Remember GroupMe, the app that made group messaging easy and then was acquired by Skype (which was acquired by Microsoft) in 2011? This app is still around, and despite the fact that others have crowded into the same space, it has some new features that are worth checking out.

The main feature of GroupMe, which is free to use, is that friends with different devices can all be on the same thread. So, even if you have an iPhone, one friend has an Android device and another is using a feature phone, you’ll all get the messages. Whether GroupMe uses data service or SMS, however, depends partly on the kind of device you’re using.

Prior to doing research for this column, I hadn’t actively used GroupMe for about a year, and I was surprised to find that I liked it better than before. This time, I started a group with three friends to organize upcoming weekend plans. It worked well for us, except for one friend who said that the deluge of messages used up all of the memory allowed for texts on her flip phone.

GroupMe now lets you create a tab among friends — let’s say you’re out to dinner, and someone comes up short — and charge everyone’s credit cards from the app, provided that they’ve attached their payment information to the app.

This isn’t a new concept. An app called Venmo, to name just one, allows shared bill payments via text message. But it’s new to GroupMe. I created a bill on the app and sent it to my friends, but I’d have to wait for two or more people to “split in” before I could collect from them.

GroupMe also has a new feature for photos, provided you’re using the GroupMe app and you’re not on a feature phone. If you and your friends share a series of photos during your group conversation, you can conveniently swipe to the left to see all of the pictures arranged in a gallery on the side, instead of swiping up through the conversation to find that one shared photo you liked.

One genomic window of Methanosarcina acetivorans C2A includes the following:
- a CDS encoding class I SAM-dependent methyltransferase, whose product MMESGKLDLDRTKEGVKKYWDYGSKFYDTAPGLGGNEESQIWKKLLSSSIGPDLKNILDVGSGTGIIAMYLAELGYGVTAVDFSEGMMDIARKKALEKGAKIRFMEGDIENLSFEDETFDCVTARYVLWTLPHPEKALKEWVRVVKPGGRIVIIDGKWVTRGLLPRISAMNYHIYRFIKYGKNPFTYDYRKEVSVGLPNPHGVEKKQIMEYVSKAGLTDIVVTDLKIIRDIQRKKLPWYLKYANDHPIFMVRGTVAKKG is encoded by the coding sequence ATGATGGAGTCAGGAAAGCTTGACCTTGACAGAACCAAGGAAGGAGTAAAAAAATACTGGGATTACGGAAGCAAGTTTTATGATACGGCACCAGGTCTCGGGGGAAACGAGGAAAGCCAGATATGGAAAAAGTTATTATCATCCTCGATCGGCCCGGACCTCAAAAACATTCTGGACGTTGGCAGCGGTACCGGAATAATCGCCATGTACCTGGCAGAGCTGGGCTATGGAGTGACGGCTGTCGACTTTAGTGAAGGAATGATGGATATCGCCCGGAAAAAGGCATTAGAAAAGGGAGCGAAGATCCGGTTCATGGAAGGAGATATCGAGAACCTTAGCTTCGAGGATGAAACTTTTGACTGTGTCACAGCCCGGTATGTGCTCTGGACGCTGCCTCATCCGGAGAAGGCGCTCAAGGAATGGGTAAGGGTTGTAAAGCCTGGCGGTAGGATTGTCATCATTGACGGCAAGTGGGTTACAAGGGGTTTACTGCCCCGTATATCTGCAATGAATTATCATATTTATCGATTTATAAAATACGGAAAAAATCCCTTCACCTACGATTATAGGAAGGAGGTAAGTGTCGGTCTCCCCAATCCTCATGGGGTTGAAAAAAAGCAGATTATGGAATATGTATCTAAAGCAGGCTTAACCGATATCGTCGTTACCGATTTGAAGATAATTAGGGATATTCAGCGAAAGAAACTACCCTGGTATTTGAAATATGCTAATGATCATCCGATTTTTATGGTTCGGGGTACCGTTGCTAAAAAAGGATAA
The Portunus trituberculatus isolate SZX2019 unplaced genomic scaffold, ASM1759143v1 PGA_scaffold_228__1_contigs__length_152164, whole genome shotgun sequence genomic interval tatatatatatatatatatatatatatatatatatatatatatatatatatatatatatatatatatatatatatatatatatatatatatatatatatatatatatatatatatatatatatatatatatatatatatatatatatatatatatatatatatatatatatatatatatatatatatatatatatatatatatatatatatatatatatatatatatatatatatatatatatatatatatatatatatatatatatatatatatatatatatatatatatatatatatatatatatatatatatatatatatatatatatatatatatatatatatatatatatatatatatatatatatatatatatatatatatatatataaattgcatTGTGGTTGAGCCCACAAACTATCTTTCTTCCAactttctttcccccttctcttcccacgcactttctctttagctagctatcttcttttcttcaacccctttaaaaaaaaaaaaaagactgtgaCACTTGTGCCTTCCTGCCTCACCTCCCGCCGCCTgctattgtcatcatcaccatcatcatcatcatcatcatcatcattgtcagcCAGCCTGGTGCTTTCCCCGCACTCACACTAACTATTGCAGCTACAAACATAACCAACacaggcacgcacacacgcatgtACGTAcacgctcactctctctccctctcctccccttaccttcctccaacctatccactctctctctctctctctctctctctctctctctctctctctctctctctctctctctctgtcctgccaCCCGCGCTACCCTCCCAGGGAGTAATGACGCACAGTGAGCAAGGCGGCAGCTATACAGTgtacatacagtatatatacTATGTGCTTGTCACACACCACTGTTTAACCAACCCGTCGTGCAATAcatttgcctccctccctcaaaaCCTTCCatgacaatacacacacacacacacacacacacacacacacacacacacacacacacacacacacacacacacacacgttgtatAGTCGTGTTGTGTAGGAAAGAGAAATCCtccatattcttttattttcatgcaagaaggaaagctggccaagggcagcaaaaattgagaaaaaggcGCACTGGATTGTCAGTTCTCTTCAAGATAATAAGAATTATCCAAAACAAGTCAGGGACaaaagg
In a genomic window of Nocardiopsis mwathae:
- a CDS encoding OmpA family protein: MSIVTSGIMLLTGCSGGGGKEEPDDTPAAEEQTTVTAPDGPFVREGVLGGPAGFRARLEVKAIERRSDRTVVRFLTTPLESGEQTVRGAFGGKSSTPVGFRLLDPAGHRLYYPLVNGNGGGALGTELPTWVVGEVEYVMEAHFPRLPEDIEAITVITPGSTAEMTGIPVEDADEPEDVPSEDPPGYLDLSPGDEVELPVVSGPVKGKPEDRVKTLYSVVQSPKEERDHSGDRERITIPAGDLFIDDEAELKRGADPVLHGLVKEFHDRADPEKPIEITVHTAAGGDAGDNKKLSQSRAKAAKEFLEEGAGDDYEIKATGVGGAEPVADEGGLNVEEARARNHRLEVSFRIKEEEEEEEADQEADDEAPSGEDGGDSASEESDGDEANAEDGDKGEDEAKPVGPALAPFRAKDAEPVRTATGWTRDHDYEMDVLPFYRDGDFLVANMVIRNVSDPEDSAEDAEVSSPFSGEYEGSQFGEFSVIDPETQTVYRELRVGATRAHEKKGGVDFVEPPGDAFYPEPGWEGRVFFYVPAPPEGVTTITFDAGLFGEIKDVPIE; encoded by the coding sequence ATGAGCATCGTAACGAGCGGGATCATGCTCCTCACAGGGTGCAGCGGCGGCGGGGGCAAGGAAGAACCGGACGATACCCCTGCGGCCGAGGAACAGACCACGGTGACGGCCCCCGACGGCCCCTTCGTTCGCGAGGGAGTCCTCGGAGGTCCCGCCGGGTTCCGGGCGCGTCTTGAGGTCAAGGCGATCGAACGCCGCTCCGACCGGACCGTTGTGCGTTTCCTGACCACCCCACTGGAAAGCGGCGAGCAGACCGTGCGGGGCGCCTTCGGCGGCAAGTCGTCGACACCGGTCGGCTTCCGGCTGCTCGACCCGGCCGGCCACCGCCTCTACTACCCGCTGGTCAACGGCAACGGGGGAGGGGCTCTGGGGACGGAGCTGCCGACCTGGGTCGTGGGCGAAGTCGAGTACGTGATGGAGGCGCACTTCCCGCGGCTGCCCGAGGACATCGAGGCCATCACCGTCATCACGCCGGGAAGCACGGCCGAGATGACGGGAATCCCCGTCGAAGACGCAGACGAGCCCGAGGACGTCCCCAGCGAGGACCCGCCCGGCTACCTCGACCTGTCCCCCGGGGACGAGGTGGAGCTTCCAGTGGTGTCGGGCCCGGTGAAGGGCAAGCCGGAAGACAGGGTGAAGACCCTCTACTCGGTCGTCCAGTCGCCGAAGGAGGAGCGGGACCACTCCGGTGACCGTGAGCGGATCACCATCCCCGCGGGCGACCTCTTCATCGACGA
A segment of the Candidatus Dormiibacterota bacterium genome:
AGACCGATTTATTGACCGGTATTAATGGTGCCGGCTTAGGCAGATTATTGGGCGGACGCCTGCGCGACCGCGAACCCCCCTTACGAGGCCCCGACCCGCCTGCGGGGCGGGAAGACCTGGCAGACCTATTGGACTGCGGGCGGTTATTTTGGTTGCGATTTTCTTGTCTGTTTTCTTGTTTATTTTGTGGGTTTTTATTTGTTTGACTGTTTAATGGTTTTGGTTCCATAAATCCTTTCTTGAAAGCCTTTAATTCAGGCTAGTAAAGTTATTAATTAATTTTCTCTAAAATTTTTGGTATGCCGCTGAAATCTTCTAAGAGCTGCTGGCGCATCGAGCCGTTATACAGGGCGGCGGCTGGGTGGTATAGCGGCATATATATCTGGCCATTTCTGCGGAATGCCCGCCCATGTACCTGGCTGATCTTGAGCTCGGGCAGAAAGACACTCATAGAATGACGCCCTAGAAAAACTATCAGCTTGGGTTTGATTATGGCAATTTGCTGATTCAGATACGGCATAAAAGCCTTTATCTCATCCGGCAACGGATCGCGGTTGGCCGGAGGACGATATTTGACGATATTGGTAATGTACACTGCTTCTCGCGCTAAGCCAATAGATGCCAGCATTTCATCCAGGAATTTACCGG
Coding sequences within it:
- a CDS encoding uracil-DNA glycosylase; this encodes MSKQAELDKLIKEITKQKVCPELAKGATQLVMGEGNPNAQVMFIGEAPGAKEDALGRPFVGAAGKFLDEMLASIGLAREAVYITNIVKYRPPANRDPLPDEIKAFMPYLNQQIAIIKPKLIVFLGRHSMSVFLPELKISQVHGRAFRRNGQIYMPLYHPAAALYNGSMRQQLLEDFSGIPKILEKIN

A lot of these messaging apps are stepping on one another with feature sets: WhatsApp offers group messaging as well, and the creator of MessageMe says the company plans to introduce bill-splitting to the app.

So, is it worth it to use another messaging app aside from your phone’s built-in capabilities? It ultimately depends on how valuable the extra features are to you — and whether the people in your work or social life are using them, too.

Correction: An earlier version of this article stated that both MessageMe and WhatsApp have indicated they will introduce bill-splitting to their apps. While MessageMe plans to do so, WhatsApp’s co-founder has said the company believes mobile payments to be a possible area for monetization in the future.

Latest Video

View all videos »

Search »

Another gadget you don’t really need. Will not work once you get it home. New model out in 4 weeks. Battery life is too short to be of any use.

— From the fact sheet for a fake product entitled Useless Plasticbox 1.2 (an actual empty plastic box) placed in L.A.-area Best Buy stores by an artist called Plastic Jesus